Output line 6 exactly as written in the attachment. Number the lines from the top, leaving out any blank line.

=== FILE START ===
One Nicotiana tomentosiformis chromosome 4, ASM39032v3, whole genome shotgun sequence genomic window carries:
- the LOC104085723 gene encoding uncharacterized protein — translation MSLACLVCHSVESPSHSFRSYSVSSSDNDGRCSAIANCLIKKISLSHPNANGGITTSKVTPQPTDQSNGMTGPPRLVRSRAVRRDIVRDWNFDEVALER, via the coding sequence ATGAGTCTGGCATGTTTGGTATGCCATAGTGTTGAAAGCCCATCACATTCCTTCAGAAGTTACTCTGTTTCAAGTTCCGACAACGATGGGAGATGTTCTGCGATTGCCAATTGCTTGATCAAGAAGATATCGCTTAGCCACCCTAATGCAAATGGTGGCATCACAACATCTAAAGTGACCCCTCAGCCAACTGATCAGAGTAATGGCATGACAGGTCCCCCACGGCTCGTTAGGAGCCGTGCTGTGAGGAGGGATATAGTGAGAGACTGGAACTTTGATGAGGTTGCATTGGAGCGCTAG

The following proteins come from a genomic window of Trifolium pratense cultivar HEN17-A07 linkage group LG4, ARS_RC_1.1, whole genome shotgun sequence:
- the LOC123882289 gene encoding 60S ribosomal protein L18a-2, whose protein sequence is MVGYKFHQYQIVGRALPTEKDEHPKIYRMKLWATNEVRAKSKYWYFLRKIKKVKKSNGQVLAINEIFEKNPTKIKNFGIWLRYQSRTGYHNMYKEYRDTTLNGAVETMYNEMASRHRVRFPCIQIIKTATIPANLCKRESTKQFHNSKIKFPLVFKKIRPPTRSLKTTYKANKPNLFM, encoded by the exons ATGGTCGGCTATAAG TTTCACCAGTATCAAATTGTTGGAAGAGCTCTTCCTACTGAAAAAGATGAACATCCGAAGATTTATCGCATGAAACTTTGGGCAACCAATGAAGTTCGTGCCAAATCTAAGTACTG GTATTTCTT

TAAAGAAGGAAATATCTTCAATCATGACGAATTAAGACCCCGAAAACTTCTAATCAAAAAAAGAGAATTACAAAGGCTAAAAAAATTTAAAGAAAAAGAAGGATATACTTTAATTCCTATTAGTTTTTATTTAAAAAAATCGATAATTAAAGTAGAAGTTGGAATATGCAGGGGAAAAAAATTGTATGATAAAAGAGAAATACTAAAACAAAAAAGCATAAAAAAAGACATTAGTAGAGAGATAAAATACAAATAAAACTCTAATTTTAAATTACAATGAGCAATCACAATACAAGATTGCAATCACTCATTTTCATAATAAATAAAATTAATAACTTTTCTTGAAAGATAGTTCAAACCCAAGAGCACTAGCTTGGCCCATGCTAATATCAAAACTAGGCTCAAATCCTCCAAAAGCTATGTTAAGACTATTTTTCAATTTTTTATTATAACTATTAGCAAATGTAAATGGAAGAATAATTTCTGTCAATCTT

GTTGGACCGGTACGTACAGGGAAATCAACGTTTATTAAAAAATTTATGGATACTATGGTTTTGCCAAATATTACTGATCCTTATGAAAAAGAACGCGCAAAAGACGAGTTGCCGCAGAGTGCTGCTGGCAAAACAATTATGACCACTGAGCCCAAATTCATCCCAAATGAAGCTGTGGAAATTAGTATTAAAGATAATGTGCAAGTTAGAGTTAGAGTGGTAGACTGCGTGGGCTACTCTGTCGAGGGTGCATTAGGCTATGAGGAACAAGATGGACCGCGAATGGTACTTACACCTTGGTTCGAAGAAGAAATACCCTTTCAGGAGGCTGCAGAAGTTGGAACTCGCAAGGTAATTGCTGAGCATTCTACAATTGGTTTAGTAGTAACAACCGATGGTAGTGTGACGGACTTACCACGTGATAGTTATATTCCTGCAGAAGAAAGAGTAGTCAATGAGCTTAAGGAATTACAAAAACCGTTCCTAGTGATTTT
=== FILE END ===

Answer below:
GTTGGACCGGTACGTACAGGGAAATCAACGTTTATTAAAAAATTTATGGATACTATGGTTTTGCCAAATATTACTGATCCTTATGAAAAAGAACGCGCAAAAGACGAGTTGCCGCAGAGTGCTGCTGGCAAAACAATTATGACCACTGAGCCCAAATTCATCCCAAATGAAGCTGTGGAAATTAGTATTAAAGATAATGTGCAAGTTAGAGTTAGAGTGGTAGACTGCGTGGGCTACTCTGTCGAGGGTGCATTAGGCTATGAGGAACAAGATGGACCGCGAATGGTACTTACACCTTGGTTCGAAGAAGAAATACCCTTTCAGGAGGCTGCAGAAGTTGGAACTCGCAAGGTAATTGCTGAGCATTCTACAATTGGTTTAGTAGTAACAACCGATGGTAGTGTGACGGACTTACCACGTGATAGTTATATTCCTGCAGAAGAAAGAGTAGTCAATGAGCTTAAGGAATTACAAAAACCGTTCCTAGTGATTTT